As expected, the collaboration has raised concerns that Facebook has become complicit in silencing portions of its userbase. Facebook, along with Google and YouTube, has reportedly complied with 95 percent of the Israeli government’s requests to take down content it deemed would inspire more attacks. At least 100 Palestinians have been arrested for posting similar content since last November, according to the Israeli military. Sentences have varied, from days of house arrest to months in jail and the equivalent of thousands of dollars in fines.
Facebook has certainly been thrust into a complex geopolitical situation, but it’s been accused of censoring viewpoints before. No less than a Congressional committee and an internal investigation determined that, no, the network’s Trending Topics was not biased in its selections, and wasn’t muffling conservative voices. The censorship anxiety was so acute that Mark Zuckerberg himself came out to defend the news digest’s neutrality.
Seeing him stand up for equal conservative and liberal representation in Trending Topics while Facebook takes down most of the content that the Israeli government wants removed seems conflicting. But they aren’t the same: According to Al Jazeera, 230 Palestinians, 34 Israelis, two Americans, one Jordanian, an Eritrean and a Sudanese have been killed since in the country and the West Bank since last October. Israel believes policing speech on the social network will prevent others from getting inspired to commit more attacks.
But what they consider “inciting” violence is broad. According to reports, it ranges in intensity. Some have been arrested for praising a bus bombing that injured 20 settlers to instructions on “how best to stab an Israeli.” Other statements fall more into what is usually considered free speech, from poems calling for resisting Israel to simply “disparaging authorities.” And the government legislation being developed would lower the threshold even further for what content they consider inflames further violence.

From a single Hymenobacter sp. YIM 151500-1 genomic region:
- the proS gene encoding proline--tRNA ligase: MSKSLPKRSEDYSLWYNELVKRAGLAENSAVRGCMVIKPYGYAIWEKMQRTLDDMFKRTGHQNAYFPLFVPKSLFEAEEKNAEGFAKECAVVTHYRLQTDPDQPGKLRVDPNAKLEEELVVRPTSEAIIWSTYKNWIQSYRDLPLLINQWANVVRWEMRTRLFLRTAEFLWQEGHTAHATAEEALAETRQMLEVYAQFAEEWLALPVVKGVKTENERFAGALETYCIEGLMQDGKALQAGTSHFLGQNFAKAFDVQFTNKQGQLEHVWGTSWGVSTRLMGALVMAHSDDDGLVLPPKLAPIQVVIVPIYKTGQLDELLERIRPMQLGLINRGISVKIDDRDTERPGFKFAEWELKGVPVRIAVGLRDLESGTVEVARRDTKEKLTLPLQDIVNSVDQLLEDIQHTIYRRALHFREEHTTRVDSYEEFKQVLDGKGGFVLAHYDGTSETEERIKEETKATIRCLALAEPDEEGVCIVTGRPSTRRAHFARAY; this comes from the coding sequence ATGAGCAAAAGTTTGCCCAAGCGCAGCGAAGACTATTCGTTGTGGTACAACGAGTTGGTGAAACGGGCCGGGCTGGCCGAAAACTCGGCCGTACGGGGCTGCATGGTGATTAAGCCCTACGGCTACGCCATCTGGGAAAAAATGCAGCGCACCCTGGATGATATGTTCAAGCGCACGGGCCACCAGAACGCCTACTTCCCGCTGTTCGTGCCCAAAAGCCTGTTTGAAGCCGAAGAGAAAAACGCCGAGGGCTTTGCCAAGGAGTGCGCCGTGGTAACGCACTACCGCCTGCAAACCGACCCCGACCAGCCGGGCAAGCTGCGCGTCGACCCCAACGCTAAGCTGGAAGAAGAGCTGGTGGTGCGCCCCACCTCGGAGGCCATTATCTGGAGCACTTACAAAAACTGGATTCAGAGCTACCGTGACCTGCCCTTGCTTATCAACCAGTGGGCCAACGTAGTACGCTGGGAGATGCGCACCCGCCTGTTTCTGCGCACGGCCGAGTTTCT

Under these circumstances of scrutiny, mistakenly suspending social media accounts from separate Palestinian news outlets is unfortunate at best. Ultimately, only those in legal control of the digital space can truly say whether the content of their posts got them banned. Facebook says the pages were accidentally removed after being flagged, and mistakes happen when their team processes millions of reports per week. When they realized the error, they restored access. But this is the fourth time Shehab News Agency”s accounts have been taken down in a year, they told Al Jazeera. Twice, those suspensions were permanent, and they had to entirely recreate their Facebook pages.
Engadget reached out to Facebook, which did not respond at press time.
Source: Al Jazeera
Online abuse and bullying have existed as long as the internet has, but it’s gone mainstream in a big way over the last few years. Perhaps not coincidentally, we’ve also spent the last year-plus subjected to Donald Trump’s presidential campaign, an outing built on lies, harassment, intimidation and a whole host of other behavior not befitting a candidate for the country’s highest office.
These two trends collided late last week when it was revealed that Oculus VR founder and Facebook employee Palmer Luckey donated $10,000 to a pro-Trump group called Nimble America. The group’s stated purpose is to prove “shitposting is powerful and meme magic is real.” Thus far, there’s no evidence that Nimble America has been able to do anything aside from put up one insulting but fairly mild anti-Hillary Clinton billboard outside of Pittsburgh. Despite the group’s lack of impact thus far, the fact that Luckey found Nimble America worth supporting shows just how widespread trolling has become.